Epistemological and Ethical Aspects of Time in Scientific Research

Daria Jadreškić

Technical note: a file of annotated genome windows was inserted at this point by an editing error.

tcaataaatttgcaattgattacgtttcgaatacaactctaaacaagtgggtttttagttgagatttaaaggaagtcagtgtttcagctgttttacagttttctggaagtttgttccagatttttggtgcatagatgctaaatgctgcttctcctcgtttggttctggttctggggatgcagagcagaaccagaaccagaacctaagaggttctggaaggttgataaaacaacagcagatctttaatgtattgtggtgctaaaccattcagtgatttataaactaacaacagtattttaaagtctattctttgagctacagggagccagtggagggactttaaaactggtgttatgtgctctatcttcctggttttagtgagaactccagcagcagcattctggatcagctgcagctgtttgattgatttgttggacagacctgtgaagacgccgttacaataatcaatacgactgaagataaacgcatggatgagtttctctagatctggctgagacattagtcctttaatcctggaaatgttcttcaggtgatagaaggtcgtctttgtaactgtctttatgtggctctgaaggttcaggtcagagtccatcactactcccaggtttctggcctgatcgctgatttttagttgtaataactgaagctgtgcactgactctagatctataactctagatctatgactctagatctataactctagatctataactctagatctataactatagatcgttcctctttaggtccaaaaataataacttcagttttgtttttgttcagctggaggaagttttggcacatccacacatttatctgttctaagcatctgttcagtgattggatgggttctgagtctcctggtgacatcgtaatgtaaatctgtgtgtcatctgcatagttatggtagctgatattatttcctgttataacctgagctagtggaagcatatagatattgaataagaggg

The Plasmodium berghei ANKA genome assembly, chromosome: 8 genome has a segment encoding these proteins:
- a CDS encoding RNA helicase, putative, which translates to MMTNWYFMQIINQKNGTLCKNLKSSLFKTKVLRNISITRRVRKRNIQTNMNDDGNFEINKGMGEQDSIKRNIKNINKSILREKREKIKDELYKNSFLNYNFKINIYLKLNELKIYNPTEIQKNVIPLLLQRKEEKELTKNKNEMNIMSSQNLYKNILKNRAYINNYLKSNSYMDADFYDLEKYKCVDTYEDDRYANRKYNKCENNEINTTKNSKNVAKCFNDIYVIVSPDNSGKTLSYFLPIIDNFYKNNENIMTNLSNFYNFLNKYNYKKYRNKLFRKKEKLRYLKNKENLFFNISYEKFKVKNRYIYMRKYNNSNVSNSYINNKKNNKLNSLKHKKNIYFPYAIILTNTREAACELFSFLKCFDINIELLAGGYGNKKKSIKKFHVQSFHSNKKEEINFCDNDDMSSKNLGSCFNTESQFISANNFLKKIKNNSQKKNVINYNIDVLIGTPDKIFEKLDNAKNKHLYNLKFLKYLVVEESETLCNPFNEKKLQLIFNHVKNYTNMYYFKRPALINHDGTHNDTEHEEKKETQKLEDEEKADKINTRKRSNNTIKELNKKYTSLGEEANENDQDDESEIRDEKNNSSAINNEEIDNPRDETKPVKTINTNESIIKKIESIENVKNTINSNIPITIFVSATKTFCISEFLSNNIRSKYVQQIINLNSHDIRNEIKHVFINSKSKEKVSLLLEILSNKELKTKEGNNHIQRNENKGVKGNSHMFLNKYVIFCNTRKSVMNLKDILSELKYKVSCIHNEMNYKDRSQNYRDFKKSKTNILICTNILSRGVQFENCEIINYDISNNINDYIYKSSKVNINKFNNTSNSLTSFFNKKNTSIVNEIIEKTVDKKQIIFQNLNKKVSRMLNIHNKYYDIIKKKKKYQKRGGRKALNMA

In my dissertation I analyse the way time constraints influence scientific research in different contexts, basic and applied. There are pragmatic and ethical reasons to prefer a quicker result to a delayed one, since the accountability of science to the society means not only addressing societal needs, but addressing them reasonably soon. However, a quick solution doesn’t live up to its promises if it is a bad solution, i.e. epistemically flawed or erroneous. My research goal is to give an account of the role time plays in setting scientific agendas and justifying scientific theories and hypotheses. I argue that time-sensitivity underlies other standard values in science like simplicity and predictive sucess. Some of the research questions I am dealing with are: How does the need to achieve time-defined goals affect the research: selection and interpretation of evidence and design of methods? In which cases does time pressure play an important role, and in which it doesn’t? Is translational research actually speeding up the process of translation? How does science prioritize urgent matters? How are urgencies identified, measured, and modelled? What kind of methodological trade-offs do urgencies require? Which of them are scientific problems and which are broadly social?